In other embodiments, the profiles exhibited by one or more edges of rotor yoke 101 are machined, such as by milling, grinding, routing, or the like. For example, the profile of edge 123 illustrated in Figure 3A may be generated by routing, in one or more passes or operations, to form edge flat 301 and surfaces 303a, 303b. Alternatively, the profiles of one or more edges of rotor yoke 101 may be produced using both molding and machining processes. Again referring to the particular edge configuration of Figure 3A, for example, edge flat 301 may be molded-in, while surfaces 303a, 303b are machined after molding. It will be appreciated that other combinations of molding and machining are possible and such combinations are within the scope of the present invention.

Figure 4 illustrates two rotor yokes 101a, 101b, each corresponding to rotor yoke 101 of Figures 1 and 2, which are assembled into a rotor yoke assembly 403. For clarity, certain elements of rotor yokes 101a, 101b are not labeled in Figure 4 but can be referenced in rotor yoke 101 of Figures 1 and 2. In the illustrated embodiment, rotor yoke assembly 403 comprises a first rotor yoke 101a and a second rotor yoke 101b, substantially aligned at central axis 119 and fixedly clocked about 90 degrees from one another. Blades 401 are mechanically coupled with outboard portions 113 via blade fittings 405. Mast 103, shown in Figures 1 and 2, is mechanically coupled with rotor yokes 101a, 101b at central portions 111 via mast fitting 407. Generally, mast 103 rotates rotor yoke assembly 403 to, in turn, rotate blades 401 to lift and propel the helicopter. In operation, however, other elements, apparatuses, and/or devices are attached to or coupled with rotor yoke assembly 403 but are not illustrated in Figure 4 for clarity. It should be noted that the particular configuration of rotor yoke assembly 403 illustrated in Figure 4 is merely exemplary. For example, three rotor yokes 101 may be fixedly clocked about 60 degrees from one another, such that six helicopter blades (e.g., helicopter blades 401) are coupled therewith. Other configurations of rotor yoke assembly 403 are possible and such configurations are within the scope of the present invention.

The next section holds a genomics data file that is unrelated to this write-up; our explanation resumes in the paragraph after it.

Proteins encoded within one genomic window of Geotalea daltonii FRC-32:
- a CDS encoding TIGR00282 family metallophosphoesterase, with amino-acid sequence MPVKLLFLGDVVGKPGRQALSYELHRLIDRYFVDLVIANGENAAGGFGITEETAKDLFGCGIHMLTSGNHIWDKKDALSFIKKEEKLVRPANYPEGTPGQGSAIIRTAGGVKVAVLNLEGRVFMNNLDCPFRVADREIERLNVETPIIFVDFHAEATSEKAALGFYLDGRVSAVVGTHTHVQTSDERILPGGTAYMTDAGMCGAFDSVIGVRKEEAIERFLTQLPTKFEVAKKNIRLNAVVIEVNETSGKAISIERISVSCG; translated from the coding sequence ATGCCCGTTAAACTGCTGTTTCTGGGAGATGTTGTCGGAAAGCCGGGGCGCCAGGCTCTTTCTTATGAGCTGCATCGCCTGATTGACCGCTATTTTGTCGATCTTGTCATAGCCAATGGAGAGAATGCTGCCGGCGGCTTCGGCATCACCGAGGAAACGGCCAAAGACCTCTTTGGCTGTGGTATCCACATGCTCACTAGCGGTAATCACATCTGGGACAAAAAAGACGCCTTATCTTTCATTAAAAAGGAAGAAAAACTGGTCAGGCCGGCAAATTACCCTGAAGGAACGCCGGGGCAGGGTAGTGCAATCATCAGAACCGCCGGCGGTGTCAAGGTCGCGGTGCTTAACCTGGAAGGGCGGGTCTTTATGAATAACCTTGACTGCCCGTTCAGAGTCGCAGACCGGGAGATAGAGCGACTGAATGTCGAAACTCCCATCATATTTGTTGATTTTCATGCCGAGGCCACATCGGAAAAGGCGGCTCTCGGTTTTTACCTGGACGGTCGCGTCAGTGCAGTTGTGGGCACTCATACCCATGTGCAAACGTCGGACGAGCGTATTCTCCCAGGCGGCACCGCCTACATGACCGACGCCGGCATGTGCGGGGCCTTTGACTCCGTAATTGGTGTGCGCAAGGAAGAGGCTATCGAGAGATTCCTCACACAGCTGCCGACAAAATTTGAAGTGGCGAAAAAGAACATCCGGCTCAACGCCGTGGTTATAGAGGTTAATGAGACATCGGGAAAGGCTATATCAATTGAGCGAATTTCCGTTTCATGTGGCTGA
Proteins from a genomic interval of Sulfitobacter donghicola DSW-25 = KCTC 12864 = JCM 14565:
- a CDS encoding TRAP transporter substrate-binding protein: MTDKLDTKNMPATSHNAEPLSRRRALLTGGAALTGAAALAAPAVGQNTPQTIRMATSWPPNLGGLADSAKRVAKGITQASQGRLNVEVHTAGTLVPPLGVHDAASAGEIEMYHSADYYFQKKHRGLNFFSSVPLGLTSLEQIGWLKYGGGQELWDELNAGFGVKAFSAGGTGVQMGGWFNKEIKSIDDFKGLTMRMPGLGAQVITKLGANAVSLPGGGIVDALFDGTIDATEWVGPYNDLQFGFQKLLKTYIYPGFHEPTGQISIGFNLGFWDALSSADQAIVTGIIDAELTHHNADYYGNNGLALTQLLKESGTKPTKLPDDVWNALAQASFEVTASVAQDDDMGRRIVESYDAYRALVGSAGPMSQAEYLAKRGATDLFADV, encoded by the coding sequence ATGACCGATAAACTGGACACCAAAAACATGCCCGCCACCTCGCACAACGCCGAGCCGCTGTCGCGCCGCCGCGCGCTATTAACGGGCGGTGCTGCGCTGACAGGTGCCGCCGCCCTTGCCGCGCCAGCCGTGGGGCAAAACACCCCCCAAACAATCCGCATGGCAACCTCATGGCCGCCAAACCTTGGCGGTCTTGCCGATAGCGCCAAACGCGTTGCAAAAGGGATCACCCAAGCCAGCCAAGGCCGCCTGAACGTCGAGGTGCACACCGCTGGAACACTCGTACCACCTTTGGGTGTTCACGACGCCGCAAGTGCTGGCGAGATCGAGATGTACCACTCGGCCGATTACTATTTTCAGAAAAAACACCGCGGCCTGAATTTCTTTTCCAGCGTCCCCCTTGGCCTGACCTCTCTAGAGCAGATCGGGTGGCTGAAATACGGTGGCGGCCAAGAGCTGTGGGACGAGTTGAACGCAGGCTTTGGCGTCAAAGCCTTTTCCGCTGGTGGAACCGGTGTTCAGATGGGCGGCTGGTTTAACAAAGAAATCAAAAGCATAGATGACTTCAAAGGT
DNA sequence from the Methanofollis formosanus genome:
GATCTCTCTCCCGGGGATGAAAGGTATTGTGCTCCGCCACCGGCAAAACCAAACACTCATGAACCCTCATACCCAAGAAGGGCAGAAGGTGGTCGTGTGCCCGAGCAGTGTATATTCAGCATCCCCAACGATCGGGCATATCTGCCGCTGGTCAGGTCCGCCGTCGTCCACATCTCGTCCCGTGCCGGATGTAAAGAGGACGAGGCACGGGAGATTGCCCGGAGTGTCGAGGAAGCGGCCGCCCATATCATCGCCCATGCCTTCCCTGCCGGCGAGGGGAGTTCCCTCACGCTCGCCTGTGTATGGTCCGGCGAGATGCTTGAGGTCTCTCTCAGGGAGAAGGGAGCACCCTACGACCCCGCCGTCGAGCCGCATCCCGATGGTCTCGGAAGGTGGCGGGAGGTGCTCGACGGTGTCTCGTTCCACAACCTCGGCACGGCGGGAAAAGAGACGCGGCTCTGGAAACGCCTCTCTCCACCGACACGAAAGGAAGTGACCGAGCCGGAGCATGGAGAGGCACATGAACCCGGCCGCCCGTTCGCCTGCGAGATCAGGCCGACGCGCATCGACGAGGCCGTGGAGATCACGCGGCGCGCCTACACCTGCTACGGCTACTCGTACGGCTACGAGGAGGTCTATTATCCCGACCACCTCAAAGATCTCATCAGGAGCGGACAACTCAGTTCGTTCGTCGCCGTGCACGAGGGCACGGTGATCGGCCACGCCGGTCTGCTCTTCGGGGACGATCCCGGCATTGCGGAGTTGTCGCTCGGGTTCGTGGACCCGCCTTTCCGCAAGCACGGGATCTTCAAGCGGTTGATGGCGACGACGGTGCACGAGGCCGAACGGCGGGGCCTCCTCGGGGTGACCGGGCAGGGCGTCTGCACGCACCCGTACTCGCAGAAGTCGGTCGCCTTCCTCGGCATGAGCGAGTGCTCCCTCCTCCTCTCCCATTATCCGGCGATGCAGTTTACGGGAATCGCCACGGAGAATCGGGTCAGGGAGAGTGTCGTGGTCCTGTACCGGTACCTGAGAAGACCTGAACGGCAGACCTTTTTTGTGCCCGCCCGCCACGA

Figures 5 and 6 depict a second illustrative embodiment of a rotor yoke 501 according to the present invention. Figure 5 provides a top, plan view of rotor yoke

501 and Figure 6 depicts a side, elevational view of rotor yoke 501. As in the previous embodiment, rotor yoke 501 is employed to interconnect a helicopter mast (not shown) and a pair of helicopter blades (such as blades 401 of Figure 4). In the illustrated embodiment, rotor yoke 501 comprises a pair of spaced apart longitudinal side portions 503 interconnected by a transverse central portion 505, at which the mast is attached. The ends of side portions 503 are interconnected by rounded, outboard portions 507. The blades (e.g., blades 401 of Figure 4) are mechanically coupled with rotor yoke 501 at outboard portions 507. Side portions 503, central portion 505, and outboard portions 507 define, in this particular embodiment, two openings 509 in which various components of the helicopter are mounted but not shown. In some embodiments, however, openings 509 are omitted. The mast is received into a hole 511 defined by central portion 505 and rotor yoke 501 is mounted to the mast via fasteners (not shown) disposed in fastener openings 513 (only one labeled for clarity). A center 514 of rotor yoke 501 substantially coincides with a central, longitudinal axis (such as axis 119 of Figures 1 and 2) of the mast.

As in the previous embodiment, each side portion 503 of this illustrative embodiment of rotor yoke 501 defines two flexure portions, shown generally at 515.

In various embodiments, rotor yoke 501 comprises one or more plies of composite material, as discussed above concerning rotor yoke 101 , and may be produced using any suitable composite manufacturing technique.

In the embodiment of Figures 5 and 6, rotor yoke 501 defines an outer edge 517 and inner edges 519 (which define openings 509). As compared to rotor yoke

101 , outer edge 517 exhibits substantially the same thickness as adjacent portions of rotor yoke 501. Certain portions of inner edges 519 exhibit reduced thicknesses, as compared to adjacent, or immediately adjacent, portions of rotor yoke 501 , while other portions of inner edges 519 exhibit substantially the same thickness as adjacent portions of rotor yoke 501. Moreover, a width W (shown only in Figure 5) of reduced thickness inner edge 519 may vary along a length of inner edge 519.

Figure 7 depicts a cross-sectional view of side portion 503 of rotor yoke 501 taken along the line 7-7 in Figure 5, showing one particular embodiment of inner edge 519. Note that, as discussed above, outer edge 517 displays a thickness T substantially corresponding to thickness T of adjacent side portion 503. Inner edge 519 has a cross-sectional profile configuration, at the particular location indicated in Figure 5, corresponding to that of Figure 3A, described above. However, as shown in Figure 8, inner edge 519 has a thickness at that particular location that substantially corresponds to thickness V of adjacent central portion 505.

It should be noted, however, that inner edge 519 (or outer edge 517) may instead exhibit any of the profiles illustrated in Figures 3B-3D or any other suitable profile such that at least one portion of one of edges 517, 519 has a reduced thickness, as compared to an adjacent portion of rotor yoke 501. In other words, the exemplary edge profiles disclosed herein and depicted in the drawings are not exhaustive of the possible edge profiles encompassed by the present invention.

Moreover, different edge profiles may be employed in rotor yoke 501 , and the different edge profiles may be applied to adjacent portions of rotor yoke 501 or the different edge profiles may be applied to portions of rotor yoke 501 that are distal from one another.